Monday, March 10, 2014

The Summer of 1901

The verse posted on Friday, which, although published on the first day of summer in 1901, complained about the cold, inspired David Voorhees to wonder what the weather was actually like that summer. What he discovered was that, whatever the weather was like on June 21, by the end of June the eastern United States were suffering through a terrible heat wave. New York City neighborhood historian Cole Thompson, using information reported in the New York Tribune, describes the situation in New York City from June 29 through July 6: 
At least 989 individuals perished in weather so hot it melted asphalt and drove scores of New Yorkers insane. For a solid week New Yorkers cursed, collapsed, threw themselves into wells, leaped to their deaths from bridges, overwhelmed morgues, and stretched police and hospital workloads beyond their limit. Some fell to their deaths while sleeping on rooftops while seeking relief from their stifling, windowless tenements--dizzy, confused, dehydrated--trying to escape the suffocating air inside.
Curious to know what the conditions were like here in Hudson during that same week, I scoured the pages of the Hudson Daily Register. The reports of what was happening in New York City that appeared in the Register seem reserved by comparison. On July 2, 1901, under the headline "Fearful Havoc of Hot Wave To-day," the Register ran this account on the front page, where national and international news was reported:

Yesterday in New York.
New York, July 2--New York was like a vast oven yesterday. A brazen sun poured scorching rays upon the great city, brought death and desolation, and almost succeeded in paralyzing commerce and industry. The occasional puffs of wind seemed to bring new waves of torrid air and afforded no relief to suffering humanity. The network of steel and iron tracks and structures were transformed into radiators to disseminate the heat; the bricks and stone became fuel, and the asphalt pavements blistered and felt like sticky mud, in which every foot step left an imprint.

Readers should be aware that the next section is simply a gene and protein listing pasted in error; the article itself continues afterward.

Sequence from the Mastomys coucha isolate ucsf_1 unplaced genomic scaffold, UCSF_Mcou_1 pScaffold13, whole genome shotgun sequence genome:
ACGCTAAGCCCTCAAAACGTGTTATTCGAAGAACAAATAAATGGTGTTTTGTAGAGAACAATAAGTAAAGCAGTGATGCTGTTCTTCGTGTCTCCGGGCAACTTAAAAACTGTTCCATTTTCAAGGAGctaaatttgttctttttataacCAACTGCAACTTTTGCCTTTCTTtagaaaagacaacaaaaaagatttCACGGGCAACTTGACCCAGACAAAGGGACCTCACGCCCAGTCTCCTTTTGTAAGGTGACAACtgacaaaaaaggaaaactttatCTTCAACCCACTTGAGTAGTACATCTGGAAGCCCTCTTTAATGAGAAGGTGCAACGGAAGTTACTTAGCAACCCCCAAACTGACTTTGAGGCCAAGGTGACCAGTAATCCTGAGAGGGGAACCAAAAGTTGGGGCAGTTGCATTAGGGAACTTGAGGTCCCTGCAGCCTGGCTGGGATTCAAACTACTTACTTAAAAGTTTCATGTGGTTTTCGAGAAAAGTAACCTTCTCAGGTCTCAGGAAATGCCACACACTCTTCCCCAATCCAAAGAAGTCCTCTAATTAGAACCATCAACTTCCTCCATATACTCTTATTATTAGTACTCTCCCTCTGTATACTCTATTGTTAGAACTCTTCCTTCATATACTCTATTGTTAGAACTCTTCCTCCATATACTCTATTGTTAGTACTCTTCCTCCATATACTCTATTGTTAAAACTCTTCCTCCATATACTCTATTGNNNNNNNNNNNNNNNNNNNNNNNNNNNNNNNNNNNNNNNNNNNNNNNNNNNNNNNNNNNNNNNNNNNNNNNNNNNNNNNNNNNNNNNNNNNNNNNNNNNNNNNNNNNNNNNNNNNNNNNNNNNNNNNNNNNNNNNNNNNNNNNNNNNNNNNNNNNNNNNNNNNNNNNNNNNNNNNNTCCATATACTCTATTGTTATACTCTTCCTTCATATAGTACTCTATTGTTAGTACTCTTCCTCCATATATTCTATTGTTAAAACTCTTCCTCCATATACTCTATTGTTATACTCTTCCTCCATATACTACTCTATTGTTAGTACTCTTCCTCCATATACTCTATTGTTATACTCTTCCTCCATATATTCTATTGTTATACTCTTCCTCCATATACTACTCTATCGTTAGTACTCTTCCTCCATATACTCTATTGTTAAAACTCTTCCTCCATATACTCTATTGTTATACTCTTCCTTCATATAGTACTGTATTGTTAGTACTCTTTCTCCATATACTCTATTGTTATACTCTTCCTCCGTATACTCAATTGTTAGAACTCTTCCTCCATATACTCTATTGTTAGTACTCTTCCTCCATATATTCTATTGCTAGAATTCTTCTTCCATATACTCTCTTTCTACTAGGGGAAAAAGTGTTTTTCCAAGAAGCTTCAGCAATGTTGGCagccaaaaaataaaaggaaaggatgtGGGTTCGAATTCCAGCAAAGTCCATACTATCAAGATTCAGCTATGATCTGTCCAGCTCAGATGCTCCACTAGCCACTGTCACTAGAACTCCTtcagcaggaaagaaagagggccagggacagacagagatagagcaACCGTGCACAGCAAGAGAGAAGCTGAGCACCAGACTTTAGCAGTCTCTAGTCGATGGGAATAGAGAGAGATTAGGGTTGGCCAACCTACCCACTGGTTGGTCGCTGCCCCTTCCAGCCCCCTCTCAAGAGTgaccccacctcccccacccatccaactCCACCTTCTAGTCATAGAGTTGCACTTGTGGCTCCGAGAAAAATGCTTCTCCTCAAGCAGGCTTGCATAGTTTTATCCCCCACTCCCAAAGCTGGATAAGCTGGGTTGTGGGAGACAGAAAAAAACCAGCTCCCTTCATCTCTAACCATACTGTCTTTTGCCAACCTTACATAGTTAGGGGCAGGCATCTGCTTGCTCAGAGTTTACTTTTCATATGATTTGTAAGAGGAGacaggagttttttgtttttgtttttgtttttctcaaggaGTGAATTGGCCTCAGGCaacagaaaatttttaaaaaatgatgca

The local bureau of the Associated Press put out this bulletin at an early hour this morning:
"Our records show that between the hours of 2 a.m. and 12 p.m. of July 1 the excessive heat was directly responsible for 75 deaths and 141 prostrations. This record is based on returns by the police and the hospital records and other reliable sources."
The following day, under the headline "Still No Relief from Warm Wave," the Register had this report:

The Death List.
New York, July 3--Up to noon today the total number of deaths from heat in New York and Brooklyn was forty-seven. Deaths in other cities were twenty-two.
The Board of Governors of the Stock Exchange voted to close the exchange on Friday and Saturday and the banks decided to restrict business all that is possible on those days. This is due entirely to the intense heat.
On June 28, a small item about the weather appeared on the page devoted to local news in the Register.

On that same day, the Register included two items about the state of the "air conditioning" in two local businesses where people might be inclined to take refuge from the heat.

This news item about ice deliveries, which appeared in the Register on July 1, confirms that the heat wave continued.

On July 2, this item appeared in the Register, announcing that the Central Hotel has put electric fans in "various rooms."

Every day during the heat wave, the Register ran this ad for Marsh & Bachman.

The Hudson Valley wasn't spared the deadly consequences of the oppressive heat. This item, which appeared in the Register on July 6, reports how a worker, deranged by the heat, threw himself into Rondout Creek.


Photograph of the Central Hotel, which stood on the southeast corner of Warren and Fifth Streets, courtesy Historic Hudson


  1. I wish Galvan would rebuild the Central Hotel

    1. Wrong corner. He'd have to demolish the Trustco Bank building. But yeah, that would be nice.

  2. What is amazing is even as late as the 50's - 70's, there were a lot more buildings standing, many more living in Hudson and a lot of local shoppers whom came to Hudson due to Greenport not having much back then, but today we need to make more parking lots and if someone wants to build a hotel, or building or make a store, certain people have to quibble about not enough parking and not looking at the big picture.